Following the Master

“Jesus said unto him, If thou wilt be perfect, go and sell that thou hast, and give to the poor, and thou shalt have treasure in heaven: and come and follow me.” —Matthew 19:21

AN INDISPENSABLE REQUIREMENT in the life of one who consecrates to follow the Master is a vital relationship to the mind of God—a relationship which establishes and maintains the strongest possible communion with the great source of spiritual power. This will necessitate insulation from the world, from its false lures of ambition, wealth and fame. The man of God will say with the apostle: “This one thing I do. … I press toward the mark.” (Phil. 3:13,14) The most potent of all testimonies is that of example. The Christian’s affections should be set on things above; he should have only one mind, the mind of Christ. (Col. 3:1,2; Phil. 2:5) His attitude should be like the Apostle Paul’s, “Be ye followers of me, even as I also am of Christ.” (I Cor. 11:1) Foremost, he must be a follower of our Lord, and a fearless ambassador of the King of kings.

He who would follow the Master must have a vision. In Ezekiel 13:3 we find a reference to prophets who “have seen nothing.” The Prophet Isaiah received a vision of the future. Beholding the glory of God in that power which he is yet to reveal to all, he could say, “Here am I; send me” (Isa. 6:8), because, in pictorial representation he had seen the fulfillment of the great eternal purpose, the consummation of God’s plan. The inauguration of Christ’s reign will bring righteousness, truth, and love—based on Biblical promises which cannot fail.


Have we caught Isaiah’s vision, or that of Abraham, Ezekiel and Paul—all picturing an era when God shall make all things new by marvelous secrets of life opened up through Biblical instruction enlightening the mind? Have we caught a vision of the means God will employ to perform his work? Have we seen that God’s plan is the great secret of the Bible, and that our risen, exalted Lord is the seed of Abraham long foretold by the prophets? Do we realize that we may be of this seed, and may thus confer the greatest conceivable blessings on suffering mankind? (Gal. 3:29) If so, God has sent us a degree of truth that has come to but few, and we have cause for joy indeed, for we know “that the sufferings of this present time are not worthy to be compared with the glory which shall be revealed” in those that follow the Master faithfully unto the end.—Rom. 8:18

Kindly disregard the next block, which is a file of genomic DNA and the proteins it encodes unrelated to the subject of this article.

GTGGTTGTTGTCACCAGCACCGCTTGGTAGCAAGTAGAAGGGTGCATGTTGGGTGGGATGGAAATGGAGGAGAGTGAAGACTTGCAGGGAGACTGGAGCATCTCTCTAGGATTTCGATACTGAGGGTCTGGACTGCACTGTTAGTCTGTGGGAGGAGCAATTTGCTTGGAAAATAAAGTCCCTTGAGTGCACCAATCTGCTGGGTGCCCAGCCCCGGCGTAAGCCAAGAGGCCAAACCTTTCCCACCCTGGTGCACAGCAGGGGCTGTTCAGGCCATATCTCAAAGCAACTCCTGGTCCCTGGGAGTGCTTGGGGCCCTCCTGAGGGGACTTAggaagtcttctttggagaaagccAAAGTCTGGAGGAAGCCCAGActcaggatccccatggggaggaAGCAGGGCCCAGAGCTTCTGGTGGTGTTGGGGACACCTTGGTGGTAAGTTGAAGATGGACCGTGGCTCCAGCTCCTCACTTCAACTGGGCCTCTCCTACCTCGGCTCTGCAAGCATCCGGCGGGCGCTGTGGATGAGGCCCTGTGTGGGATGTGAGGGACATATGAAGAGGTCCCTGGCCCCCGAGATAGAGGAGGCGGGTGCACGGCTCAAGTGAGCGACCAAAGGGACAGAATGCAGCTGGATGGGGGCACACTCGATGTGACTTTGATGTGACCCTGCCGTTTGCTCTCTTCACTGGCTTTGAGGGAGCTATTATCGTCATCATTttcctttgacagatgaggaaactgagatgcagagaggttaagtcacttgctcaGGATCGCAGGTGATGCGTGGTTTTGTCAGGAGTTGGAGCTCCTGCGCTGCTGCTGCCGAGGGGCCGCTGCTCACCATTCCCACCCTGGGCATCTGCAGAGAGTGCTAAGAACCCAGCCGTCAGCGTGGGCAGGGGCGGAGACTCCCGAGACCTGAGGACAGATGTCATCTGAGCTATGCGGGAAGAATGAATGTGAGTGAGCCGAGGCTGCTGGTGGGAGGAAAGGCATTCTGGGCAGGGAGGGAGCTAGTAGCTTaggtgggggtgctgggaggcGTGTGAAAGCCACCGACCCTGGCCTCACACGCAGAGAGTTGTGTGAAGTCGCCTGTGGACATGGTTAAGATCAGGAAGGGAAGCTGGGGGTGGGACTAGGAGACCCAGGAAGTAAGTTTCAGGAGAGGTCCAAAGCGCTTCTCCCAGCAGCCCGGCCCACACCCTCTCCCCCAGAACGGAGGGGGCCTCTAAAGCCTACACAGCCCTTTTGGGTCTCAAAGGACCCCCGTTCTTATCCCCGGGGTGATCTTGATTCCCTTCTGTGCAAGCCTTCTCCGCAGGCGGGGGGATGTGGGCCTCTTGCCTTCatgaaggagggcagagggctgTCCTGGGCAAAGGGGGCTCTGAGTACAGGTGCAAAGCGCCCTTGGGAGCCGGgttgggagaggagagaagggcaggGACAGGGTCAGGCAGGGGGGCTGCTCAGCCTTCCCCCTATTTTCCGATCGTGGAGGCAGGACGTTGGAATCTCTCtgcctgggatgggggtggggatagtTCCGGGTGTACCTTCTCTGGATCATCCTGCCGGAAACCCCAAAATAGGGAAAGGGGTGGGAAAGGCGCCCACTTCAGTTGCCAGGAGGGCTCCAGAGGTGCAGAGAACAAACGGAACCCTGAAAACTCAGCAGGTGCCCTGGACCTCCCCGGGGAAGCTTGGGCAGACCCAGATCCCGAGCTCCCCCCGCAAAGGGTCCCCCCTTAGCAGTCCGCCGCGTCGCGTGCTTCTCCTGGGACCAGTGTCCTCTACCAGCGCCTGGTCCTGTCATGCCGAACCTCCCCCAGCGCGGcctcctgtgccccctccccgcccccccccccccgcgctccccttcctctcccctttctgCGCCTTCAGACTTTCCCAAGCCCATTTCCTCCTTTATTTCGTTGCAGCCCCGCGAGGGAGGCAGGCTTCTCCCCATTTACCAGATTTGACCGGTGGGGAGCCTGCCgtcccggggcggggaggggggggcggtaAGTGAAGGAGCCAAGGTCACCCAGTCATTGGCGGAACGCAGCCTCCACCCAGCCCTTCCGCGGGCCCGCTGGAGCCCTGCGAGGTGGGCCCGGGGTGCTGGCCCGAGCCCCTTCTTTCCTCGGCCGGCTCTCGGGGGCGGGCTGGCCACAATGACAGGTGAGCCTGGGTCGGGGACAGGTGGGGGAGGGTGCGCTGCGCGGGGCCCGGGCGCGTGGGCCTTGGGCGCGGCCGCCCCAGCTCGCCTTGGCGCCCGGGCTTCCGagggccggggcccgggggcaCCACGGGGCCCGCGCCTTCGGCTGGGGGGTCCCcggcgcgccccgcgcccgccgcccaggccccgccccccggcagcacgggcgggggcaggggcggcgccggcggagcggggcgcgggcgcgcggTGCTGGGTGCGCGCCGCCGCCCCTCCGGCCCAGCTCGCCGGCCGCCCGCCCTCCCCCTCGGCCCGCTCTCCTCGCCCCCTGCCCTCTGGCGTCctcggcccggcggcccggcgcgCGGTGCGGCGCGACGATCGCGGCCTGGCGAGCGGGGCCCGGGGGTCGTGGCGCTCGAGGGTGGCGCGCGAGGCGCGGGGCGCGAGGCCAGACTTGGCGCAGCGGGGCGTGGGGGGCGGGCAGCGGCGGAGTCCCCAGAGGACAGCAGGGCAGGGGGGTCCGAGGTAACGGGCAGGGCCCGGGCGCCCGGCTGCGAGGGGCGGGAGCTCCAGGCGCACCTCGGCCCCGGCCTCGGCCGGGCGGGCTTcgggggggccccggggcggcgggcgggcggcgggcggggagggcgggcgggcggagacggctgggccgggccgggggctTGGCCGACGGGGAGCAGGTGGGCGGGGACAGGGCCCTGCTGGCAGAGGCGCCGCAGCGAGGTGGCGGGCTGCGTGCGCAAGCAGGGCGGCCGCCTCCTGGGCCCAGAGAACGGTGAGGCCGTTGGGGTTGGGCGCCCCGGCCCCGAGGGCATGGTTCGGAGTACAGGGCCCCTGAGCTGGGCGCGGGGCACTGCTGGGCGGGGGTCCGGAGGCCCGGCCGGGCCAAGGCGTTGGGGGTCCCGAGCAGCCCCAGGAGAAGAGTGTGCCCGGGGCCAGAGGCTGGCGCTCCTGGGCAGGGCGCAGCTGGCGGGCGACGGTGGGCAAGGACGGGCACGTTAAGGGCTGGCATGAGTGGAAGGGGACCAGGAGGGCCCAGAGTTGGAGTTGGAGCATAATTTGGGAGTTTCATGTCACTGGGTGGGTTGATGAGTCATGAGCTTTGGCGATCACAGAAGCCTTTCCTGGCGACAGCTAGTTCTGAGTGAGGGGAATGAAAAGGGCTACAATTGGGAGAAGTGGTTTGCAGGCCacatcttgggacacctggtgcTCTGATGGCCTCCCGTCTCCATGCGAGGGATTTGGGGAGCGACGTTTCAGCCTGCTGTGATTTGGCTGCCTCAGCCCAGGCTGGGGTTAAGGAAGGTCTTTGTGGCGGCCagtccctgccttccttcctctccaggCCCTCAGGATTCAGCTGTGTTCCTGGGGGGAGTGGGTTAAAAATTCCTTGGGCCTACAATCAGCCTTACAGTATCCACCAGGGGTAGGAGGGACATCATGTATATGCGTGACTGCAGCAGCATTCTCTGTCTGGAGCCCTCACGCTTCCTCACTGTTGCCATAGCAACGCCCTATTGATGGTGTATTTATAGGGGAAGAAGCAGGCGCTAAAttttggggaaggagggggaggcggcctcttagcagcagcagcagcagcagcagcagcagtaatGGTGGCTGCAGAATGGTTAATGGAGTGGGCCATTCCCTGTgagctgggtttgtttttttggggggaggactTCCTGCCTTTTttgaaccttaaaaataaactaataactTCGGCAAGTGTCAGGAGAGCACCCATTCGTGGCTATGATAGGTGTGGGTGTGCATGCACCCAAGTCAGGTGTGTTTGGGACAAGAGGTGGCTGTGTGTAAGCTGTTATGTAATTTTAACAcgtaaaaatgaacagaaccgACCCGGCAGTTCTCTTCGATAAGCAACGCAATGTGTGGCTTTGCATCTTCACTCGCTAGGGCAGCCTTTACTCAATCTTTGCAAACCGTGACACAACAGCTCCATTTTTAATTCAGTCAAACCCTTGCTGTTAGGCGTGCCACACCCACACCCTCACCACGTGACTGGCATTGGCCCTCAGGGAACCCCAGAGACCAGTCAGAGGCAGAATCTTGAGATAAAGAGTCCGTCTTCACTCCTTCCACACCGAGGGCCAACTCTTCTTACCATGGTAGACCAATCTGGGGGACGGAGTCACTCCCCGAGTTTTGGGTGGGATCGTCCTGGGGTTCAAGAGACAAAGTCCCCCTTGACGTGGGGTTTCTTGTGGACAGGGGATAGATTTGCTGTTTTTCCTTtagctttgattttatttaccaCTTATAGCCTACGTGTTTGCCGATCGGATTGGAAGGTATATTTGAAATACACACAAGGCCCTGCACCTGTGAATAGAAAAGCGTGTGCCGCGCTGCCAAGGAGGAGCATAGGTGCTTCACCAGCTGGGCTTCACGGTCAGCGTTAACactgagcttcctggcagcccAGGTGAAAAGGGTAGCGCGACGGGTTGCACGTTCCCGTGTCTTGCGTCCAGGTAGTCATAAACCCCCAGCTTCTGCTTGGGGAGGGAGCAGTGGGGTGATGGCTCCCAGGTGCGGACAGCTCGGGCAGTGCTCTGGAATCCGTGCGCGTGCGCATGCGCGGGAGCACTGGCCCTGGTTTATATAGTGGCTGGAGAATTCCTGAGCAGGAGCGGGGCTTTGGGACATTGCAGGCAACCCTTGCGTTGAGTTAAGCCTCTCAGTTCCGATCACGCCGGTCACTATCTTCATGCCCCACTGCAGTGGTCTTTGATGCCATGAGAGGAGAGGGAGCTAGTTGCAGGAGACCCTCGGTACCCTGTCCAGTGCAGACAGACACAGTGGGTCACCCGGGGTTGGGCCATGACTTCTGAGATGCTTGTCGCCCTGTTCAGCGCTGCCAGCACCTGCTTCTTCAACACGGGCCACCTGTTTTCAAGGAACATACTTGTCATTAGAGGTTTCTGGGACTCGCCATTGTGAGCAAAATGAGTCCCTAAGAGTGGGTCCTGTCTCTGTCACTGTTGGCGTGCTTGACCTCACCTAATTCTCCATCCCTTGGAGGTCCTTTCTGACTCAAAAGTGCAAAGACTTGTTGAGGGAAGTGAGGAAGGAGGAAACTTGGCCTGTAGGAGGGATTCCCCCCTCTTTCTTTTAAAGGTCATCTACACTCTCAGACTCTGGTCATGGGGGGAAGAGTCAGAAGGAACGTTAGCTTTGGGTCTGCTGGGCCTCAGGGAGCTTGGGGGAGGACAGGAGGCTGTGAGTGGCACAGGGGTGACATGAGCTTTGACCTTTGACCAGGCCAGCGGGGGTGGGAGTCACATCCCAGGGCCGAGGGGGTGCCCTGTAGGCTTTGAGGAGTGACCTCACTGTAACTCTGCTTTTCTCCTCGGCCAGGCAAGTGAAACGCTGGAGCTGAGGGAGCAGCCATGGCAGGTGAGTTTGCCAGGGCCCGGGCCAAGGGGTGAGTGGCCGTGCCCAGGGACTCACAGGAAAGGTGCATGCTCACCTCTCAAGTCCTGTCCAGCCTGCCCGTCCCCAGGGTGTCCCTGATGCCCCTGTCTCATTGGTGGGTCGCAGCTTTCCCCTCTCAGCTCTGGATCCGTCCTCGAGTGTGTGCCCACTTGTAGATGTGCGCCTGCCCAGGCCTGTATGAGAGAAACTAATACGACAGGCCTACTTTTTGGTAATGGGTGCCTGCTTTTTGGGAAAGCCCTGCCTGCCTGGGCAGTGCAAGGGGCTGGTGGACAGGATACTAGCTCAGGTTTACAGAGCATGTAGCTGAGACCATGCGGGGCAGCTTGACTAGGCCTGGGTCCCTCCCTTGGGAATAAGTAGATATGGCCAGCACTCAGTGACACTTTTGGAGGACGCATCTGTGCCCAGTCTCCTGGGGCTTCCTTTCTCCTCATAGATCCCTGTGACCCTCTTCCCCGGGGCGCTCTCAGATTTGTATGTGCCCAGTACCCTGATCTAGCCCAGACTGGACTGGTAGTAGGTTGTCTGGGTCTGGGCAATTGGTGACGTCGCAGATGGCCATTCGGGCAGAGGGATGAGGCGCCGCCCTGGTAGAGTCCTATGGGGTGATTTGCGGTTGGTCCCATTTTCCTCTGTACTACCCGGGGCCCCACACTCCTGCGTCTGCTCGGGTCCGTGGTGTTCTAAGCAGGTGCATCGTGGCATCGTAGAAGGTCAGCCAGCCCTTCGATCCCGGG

The Christian should have great compassion on mankind in their sorrows and sufferings. He should have a broad outlook and see humanity as it is, for this will most accurately show him its needs. What does he want to do for the billions of souls who have lived on this planet? Regarding the Master, we are told that he pitied the multitude, for they were as “sheep not having a shepherd.” (Mark 6:34) As Jesus felt the burden of the world’s woes, so should his servants grow in love and understanding, and each will continue praying, “Thy kingdom come” (Matt. 6:10), endeavoring to be an example of the righteousness of that kingdom in his daily life.

In the Divine economy, nothing is lost in the lives of those who are faithful. Every tear, every pang, is for a purpose. The Christian should have comfort for sorrowing hearts, even “beauty for ashes, the oil of joy for mourning, the garment of praise for the spirit of heaviness.”—Isa. 61:3


We see mighty, irresistible, transforming forces at work, and the coming birth of a new era preceded by the birth pangs of the approaching time of trouble.—Matt. 24:6-8

Never since man was created have such questions arisen as confront the world today. All these the Christian should answer with the viewpoint of the Word of God. While he catches the true light and lets it shine, he can be assured that others will see his good works and glorify their Father which is in heaven—in due time.—Matt. 5:16